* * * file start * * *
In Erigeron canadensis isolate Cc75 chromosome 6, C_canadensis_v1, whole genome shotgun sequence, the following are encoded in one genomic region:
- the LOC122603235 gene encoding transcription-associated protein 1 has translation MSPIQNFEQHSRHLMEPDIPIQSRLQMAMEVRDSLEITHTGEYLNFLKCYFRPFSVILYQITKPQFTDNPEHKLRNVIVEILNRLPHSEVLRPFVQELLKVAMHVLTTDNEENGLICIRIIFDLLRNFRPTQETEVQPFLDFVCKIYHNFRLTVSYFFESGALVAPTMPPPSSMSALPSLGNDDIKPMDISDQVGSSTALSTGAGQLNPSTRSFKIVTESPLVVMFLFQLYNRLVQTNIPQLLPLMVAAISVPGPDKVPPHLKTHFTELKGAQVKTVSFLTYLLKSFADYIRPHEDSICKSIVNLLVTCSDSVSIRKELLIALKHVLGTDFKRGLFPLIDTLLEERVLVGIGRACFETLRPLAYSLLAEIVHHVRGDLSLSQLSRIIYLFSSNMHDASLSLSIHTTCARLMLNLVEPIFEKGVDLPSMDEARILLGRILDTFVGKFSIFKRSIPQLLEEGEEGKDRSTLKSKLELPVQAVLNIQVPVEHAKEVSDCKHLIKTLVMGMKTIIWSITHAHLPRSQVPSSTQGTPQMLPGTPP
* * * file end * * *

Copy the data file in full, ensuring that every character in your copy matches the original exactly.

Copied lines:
In Erigeron canadensis isolate Cc75 chromosome 6, C_canadensis_v1, whole genome shotgun sequence, the following are encoded in one genomic region:
- the LOC122603235 gene encoding transcription-associated protein 1 has translation MSPIQNFEQHSRHLMEPDIPIQSRLQMAMEVRDSLEITHTGEYLNFLKCYFRPFSVILYQITKPQFTDNPEHKLRNVIVEILNRLPHSEVLRPFVQELLKVAMHVLTTDNEENGLICIRIIFDLLRNFRPTQETEVQPFLDFVCKIYHNFRLTVSYFFESGALVAPTMPPPSSMSALPSLGNDDIKPMDISDQVGSSTALSTGAGQLNPSTRSFKIVTESPLVVMFLFQLYNRLVQTNIPQLLPLMVAAISVPGPDKVPPHLKTHFTELKGAQVKTVSFLTYLLKSFADYIRPHEDSICKSIVNLLVTCSDSVSIRKELLIALKHVLGTDFKRGLFPLIDTLLEERVLVGIGRACFETLRPLAYSLLAEIVHHVRGDLSLSQLSRIIYLFSSNMHDASLSLSIHTTCARLMLNLVEPIFEKGVDLPSMDEARILLGRILDTFVGKFSIFKRSIPQLLEEGEEGKDRSTLKSKLELPVQAVLNIQVPVEHAKEVSDCKHLIKTLVMGMKTIIWSITHAHLPRSQVPSSTQGTPQMLPGTPP